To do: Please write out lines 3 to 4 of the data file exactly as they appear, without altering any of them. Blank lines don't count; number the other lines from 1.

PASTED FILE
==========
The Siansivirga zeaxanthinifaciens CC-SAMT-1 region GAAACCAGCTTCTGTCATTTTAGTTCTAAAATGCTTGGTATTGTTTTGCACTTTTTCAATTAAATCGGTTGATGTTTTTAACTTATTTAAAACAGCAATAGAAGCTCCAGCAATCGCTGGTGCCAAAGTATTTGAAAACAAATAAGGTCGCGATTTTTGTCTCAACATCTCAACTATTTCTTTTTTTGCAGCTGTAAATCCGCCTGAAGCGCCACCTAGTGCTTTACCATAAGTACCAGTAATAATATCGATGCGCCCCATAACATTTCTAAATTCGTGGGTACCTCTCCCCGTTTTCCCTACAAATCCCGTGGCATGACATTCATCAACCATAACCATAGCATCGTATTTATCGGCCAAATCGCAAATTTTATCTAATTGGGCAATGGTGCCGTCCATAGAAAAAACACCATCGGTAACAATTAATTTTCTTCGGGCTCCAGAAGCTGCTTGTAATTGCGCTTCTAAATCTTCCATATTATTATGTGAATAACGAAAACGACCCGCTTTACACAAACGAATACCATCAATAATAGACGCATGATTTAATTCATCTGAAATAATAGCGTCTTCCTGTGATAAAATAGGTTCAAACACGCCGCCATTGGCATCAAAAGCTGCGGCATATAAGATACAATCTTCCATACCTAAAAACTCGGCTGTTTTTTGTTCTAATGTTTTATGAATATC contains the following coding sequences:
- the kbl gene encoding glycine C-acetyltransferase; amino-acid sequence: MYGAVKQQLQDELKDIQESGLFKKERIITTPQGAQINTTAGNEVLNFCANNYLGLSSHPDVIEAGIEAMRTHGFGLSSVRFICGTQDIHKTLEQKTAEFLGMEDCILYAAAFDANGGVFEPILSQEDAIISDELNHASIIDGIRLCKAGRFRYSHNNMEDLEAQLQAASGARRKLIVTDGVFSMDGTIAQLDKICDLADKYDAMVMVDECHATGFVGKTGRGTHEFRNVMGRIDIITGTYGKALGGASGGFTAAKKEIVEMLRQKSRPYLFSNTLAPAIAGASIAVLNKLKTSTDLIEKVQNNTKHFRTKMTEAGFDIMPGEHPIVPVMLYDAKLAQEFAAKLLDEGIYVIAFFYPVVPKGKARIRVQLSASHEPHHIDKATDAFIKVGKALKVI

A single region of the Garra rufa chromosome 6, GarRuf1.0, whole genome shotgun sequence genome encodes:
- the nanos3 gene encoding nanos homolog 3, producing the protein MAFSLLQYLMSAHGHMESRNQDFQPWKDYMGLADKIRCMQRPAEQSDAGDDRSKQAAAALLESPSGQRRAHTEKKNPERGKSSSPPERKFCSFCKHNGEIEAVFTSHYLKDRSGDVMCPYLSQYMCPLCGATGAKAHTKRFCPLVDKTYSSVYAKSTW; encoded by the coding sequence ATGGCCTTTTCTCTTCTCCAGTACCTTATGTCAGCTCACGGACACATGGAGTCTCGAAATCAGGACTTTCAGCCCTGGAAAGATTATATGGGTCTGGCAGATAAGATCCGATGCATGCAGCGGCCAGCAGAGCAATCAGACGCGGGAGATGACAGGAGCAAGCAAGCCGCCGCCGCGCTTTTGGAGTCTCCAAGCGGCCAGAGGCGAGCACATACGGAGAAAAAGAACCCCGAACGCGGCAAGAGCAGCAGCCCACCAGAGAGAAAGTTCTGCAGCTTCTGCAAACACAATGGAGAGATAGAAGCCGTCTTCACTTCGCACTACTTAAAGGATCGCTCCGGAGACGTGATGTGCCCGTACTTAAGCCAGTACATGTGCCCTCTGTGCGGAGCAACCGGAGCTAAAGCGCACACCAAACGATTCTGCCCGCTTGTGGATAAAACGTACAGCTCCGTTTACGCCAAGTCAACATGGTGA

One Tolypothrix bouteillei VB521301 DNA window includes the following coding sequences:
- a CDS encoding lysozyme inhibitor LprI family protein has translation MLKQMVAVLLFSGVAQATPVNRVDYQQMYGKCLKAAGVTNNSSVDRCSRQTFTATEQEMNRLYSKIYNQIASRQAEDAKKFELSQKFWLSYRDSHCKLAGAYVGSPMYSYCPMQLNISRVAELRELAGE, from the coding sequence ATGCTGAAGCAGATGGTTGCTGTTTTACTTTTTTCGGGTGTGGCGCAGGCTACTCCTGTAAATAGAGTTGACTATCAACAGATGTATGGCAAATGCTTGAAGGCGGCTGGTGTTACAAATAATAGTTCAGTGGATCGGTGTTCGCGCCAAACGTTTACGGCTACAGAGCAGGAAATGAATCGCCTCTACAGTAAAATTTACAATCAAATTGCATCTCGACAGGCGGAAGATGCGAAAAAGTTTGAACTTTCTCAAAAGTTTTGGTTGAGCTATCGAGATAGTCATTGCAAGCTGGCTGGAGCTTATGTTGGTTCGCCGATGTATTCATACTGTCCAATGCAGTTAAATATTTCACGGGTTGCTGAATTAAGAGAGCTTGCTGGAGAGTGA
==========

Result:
A single region of the Garra rufa chromosome 6, GarRuf1.0, whole genome shotgun sequence genome encodes:
- the nanos3 gene encoding nanos homolog 3, producing the protein MAFSLLQYLMSAHGHMESRNQDFQPWKDYMGLADKIRCMQRPAEQSDAGDDRSKQAAAALLESPSGQRRAHTEKKNPERGKSSSPPERKFCSFCKHNGEIEAVFTSHYLKDRSGDVMCPYLSQYMCPLCGATGAKAHTKRFCPLVDKTYSSVYAKSTW; encoded by the coding sequence ATGGCCTTTTCTCTTCTCCAGTACCTTATGTCAGCTCACGGACACATGGAGTCTCGAAATCAGGACTTTCAGCCCTGGAAAGATTATATGGGTCTGGCAGATAAGATCCGATGCATGCAGCGGCCAGCAGAGCAATCAGACGCGGGAGATGACAGGAGCAAGCAAGCCGCCGCCGCGCTTTTGGAGTCTCCAAGCGGCCAGAGGCGAGCACATACGGAGAAAAAGAACCCCGAACGCGGCAAGAGCAGCAGCCCACCAGAGAGAAAGTTCTGCAGCTTCTGCAAACACAATGGAGAGATAGAAGCCGTCTTCACTTCGCACTACTTAAAGGATCGCTCCGGAGACGTGATGTGCCCGTACTTAAGCCAGTACATGTGCCCTCTGTGCGGAGCAACCGGAGCTAAAGCGCACACCAAACGATTCTGCCCGCTTGTGGATAAAACGTACAGCTCCGTTTACGCCAAGTCAACATGGTGA